Treating Your Bees with Natural Sources of Oxalic Acid
I have treated my colonies that needed treatment with shredded Thyme leaves with satisfactory results. When using shredded Thyme herb plant leaves it is the thymol in the plant oils that affects the mites in the hive. There has been some recent encouraging reports of success in treating bee colonies for Varroa mites with oxalic acid from shredded rhubarb leaves. I have not tried the shedding Rhubarb leaves treatment yet, but have plans to try it with my next required treatment.
Many plants we grow and eat contain varying levels of naturally occurring oxalic acid. The highest levels of the oxalic acid is found in Rhubarb leaves. Similar high levels can be found in the plants Lamb’s Quarter and Sorrel. The levels of the acid in the Rhubarb leaves is too high for safe human consumption. It is however safe to handle and process the leaves under normal conditions. The second highest levels of oxalic acid is found in the older leaves of chard, spinach, and beet greens. If you have ever bit into older leaves of chard, spinach or beet greens, you would have found a sharp bitter taste on the tongue. That is the heighten level of the acid. However, that level in older vegetable greens is not at the toxic level to humans as Rhubarb.
The shredded leaf treatment works with the bee’s dislike for anything foreign in their hive. The colony will drag smaller pieces through the hive and out the entrance. After shredding leaves, either with your hands or chopping them up with a knife, remove any stems and large pieces too big or tough for the bees to chew up. Spread a couple of handfuls out over the top of the frames in the top box and close up the hive. Any pieces too big to carry or drag out are chewed up and torn apart in their attempt to remove them. Moisture and oils from the plant containing oxalic acid is spread throughout the hive during the cleaning out process. It is very important to remember that with natural sources of Varroa mite treatments we aren’t trying to kill the mites. We are trying to apply a level of irritate to the mites that makes them drop off and not have a high level of adverse affect on the bee’s health. The concept of natural treatments is to help the colony manage a tolerable level of mite population themselves. I treat using natural treatments for low and moderate levels of mites. Natural treatments for the most part are to help keep a healthy colony healthy. That is why a natural keeper must always be vigilant in monitoring mite levels. If you discover a colony with an out of control, critical level of mites as in a “Varroa Mite Bomb” this is serious. You will lose this colony if you do not do intensive care treatment- now! This is not the time to debate commercial or natural treating or what is healthy or not or even what your personal feelings are. You have no time and nothing to lose using a commercial treatment product- they are going to die if you don’t. In the area of fighting the Varroa mite, don’t think of yourself as just a beekeeper, think of yourself as a mite manager. Again as I have stated in past columns, a sliding bottom board screen floor under your hive is the foundation of successful mite treatments. A keeper must know if they need to treat or if a treatment method is working. A SBB is an important tool for monitoring the need and effect of any treatment method. Even if you use commercial miticide treatments SBB monitoring is invaluable for confirmation of treatment success. Every year I hear the same thing from keepers, “I treated my hives for mites and they died anyway.” I know I don’t let up on the virtues the SBB, but with something insidious and deadly as Vaorra mites you have to be able to closely monitor,(at any time) the level of the threat and treatment results.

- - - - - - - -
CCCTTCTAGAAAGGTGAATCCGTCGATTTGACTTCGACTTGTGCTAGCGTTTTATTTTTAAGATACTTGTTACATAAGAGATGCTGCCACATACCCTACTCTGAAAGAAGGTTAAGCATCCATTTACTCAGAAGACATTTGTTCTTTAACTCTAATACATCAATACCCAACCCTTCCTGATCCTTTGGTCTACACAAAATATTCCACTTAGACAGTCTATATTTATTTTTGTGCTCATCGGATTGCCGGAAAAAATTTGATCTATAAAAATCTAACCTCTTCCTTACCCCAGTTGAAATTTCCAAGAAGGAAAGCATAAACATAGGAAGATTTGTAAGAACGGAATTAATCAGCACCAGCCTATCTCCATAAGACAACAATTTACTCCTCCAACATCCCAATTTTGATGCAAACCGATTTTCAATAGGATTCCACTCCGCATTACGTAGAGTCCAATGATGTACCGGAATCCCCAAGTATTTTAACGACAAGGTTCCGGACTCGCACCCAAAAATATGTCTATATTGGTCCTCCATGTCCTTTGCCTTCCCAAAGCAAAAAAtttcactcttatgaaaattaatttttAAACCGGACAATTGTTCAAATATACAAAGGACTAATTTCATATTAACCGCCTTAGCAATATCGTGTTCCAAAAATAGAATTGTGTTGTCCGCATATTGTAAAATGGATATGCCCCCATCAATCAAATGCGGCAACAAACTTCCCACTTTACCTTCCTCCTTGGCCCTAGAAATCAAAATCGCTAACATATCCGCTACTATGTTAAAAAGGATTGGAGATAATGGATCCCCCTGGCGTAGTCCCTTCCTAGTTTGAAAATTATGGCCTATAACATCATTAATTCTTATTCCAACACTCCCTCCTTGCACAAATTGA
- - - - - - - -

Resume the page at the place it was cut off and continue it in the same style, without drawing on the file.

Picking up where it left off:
“It’s all about the bees”- Ernie
Why would I, as an Alternative beekeeping advocate, write about the use of commercial miticides? First and foremost for me personally, the most important thing is keeping bees alive.